West Visits New Orleans

This edition of West is undated and there is nothing inside to indicate even a year. As promised on the cover, pages 2 and 3 focus on New Orleans, while page 4 briefly depicts other sites on the Sunset Route, including Houston, San Antonio, and Carlsbad Caverns.

Click image to download a 6.5-MB PDF of this brochure.

I try to be tolerant and not let my twenty-first-century values criticize twentieth-century advertising. But this one just sickens me a little. In addition to the cover, an interior photo of a black man dancing in the street is captioned, “this grinning lad was caught in the act of giving free rein to his animal spirits.” It was bad enough that white Americans kept blacks impoverished, but this made it even worse by making money turning their poverty into tourist attractions.


West Visits New Orleans — 1 Comment

  1. Yeah, it’s hard not be repelled by the picture of the black kid giving “free rein to his animal spirit”. I suspect that jarring note was not so jarring in 1940. The whole brochure looks like it was written in a New York ad agency by people who had never been to the South and really didn’t know what they were talking about. The whole verbiage is just ridiculous, with the “swell looking southern girls. (Southern girls, while generally pretty, are no prettier than girls from other parts of the country), fragrant magnolias (magnolias generally have very little fragrance), and chasing fireflies around in the dusk (there are a lot more fireflies in Minnesota than we have down here). I live in Alabama, and there are still people who come here from the north that are surprised we have paved roads, indoor toilets, and even access to the internet. 🙂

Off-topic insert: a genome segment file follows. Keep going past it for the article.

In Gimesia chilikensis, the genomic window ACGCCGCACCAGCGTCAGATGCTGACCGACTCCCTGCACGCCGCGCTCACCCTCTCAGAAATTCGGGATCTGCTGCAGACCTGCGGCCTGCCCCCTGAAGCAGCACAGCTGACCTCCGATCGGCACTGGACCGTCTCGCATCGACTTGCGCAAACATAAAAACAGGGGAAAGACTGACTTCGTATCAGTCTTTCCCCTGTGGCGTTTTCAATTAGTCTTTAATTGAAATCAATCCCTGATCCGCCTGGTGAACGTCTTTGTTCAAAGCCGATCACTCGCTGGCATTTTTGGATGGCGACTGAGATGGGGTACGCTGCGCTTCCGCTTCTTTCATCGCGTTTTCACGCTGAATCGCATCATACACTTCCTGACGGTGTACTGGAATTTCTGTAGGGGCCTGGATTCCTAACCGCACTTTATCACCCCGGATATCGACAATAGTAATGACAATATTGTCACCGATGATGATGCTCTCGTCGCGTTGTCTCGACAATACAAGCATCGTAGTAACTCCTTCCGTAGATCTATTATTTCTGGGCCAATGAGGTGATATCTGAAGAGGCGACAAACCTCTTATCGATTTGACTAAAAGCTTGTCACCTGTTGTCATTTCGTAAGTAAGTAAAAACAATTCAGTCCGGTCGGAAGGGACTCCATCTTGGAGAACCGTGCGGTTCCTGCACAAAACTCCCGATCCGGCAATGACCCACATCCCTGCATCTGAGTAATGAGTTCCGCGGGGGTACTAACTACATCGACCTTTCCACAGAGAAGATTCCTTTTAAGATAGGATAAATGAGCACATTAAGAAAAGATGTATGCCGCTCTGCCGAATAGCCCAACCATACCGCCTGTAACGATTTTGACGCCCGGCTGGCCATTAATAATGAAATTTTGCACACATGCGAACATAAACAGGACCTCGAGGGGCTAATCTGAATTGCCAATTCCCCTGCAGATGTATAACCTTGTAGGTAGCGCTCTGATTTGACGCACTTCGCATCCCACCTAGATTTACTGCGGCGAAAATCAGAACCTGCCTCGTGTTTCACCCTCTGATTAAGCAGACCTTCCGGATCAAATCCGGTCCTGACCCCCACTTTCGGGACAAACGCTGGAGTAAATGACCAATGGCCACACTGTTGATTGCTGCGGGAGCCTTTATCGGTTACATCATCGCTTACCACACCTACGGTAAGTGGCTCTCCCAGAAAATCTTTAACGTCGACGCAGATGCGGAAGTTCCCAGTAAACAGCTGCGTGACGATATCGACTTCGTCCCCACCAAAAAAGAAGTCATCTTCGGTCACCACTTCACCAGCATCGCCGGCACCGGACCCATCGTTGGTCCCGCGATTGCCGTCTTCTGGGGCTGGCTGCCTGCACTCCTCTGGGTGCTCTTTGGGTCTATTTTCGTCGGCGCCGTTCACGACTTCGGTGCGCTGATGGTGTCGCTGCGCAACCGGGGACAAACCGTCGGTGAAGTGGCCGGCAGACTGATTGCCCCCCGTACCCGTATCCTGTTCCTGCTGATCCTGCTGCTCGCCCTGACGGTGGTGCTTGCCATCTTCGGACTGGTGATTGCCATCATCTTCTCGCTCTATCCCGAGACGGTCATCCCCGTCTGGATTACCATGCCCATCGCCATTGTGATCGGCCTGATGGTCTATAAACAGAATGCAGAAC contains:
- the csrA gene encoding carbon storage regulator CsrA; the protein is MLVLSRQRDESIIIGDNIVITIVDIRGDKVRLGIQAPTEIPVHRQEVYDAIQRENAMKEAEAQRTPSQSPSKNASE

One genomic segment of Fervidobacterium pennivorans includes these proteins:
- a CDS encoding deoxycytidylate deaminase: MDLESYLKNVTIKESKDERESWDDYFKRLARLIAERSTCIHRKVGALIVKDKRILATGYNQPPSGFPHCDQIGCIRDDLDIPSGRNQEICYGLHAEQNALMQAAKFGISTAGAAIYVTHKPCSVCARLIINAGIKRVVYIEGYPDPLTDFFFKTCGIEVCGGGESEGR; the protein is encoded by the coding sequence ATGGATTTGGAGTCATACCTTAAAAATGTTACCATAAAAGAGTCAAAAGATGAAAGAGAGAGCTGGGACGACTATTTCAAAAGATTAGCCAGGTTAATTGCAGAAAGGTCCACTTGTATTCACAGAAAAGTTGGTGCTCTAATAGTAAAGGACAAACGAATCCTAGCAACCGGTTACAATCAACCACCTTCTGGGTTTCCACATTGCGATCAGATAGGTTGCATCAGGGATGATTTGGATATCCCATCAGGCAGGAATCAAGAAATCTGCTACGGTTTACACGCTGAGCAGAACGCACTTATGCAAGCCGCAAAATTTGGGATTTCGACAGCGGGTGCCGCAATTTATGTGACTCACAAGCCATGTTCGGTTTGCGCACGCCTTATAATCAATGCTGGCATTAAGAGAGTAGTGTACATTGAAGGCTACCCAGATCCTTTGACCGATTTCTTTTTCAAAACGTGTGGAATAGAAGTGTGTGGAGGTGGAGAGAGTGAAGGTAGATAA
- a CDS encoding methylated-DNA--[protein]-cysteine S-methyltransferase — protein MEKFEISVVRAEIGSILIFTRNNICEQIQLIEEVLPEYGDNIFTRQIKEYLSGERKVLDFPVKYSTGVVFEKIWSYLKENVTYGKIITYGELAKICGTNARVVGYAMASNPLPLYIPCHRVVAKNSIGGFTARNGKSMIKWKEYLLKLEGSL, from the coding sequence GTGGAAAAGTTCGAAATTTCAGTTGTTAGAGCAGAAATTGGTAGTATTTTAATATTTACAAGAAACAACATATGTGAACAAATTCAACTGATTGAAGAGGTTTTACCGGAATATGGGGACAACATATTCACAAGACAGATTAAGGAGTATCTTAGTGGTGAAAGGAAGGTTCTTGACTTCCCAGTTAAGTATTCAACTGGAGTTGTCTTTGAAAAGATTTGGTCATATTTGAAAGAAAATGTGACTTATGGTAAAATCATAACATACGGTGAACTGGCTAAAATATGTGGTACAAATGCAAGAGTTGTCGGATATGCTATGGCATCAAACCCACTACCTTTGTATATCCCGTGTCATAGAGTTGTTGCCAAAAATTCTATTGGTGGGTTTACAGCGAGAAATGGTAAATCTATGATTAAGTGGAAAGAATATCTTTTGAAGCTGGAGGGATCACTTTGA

So much of the South was still a thing of legend and an almost foreign way of life in 1940, well illustrated by this pamphlet. Black mammies and black kids dancing in the street was part of that legend. I live in Alabama, and most of that wasn’t true, even in 1940, but this was written to lure you to the dark and impenetrable South. I’m not surprised to see all the stereotypes that went along with that legend.

    Regards, Jm

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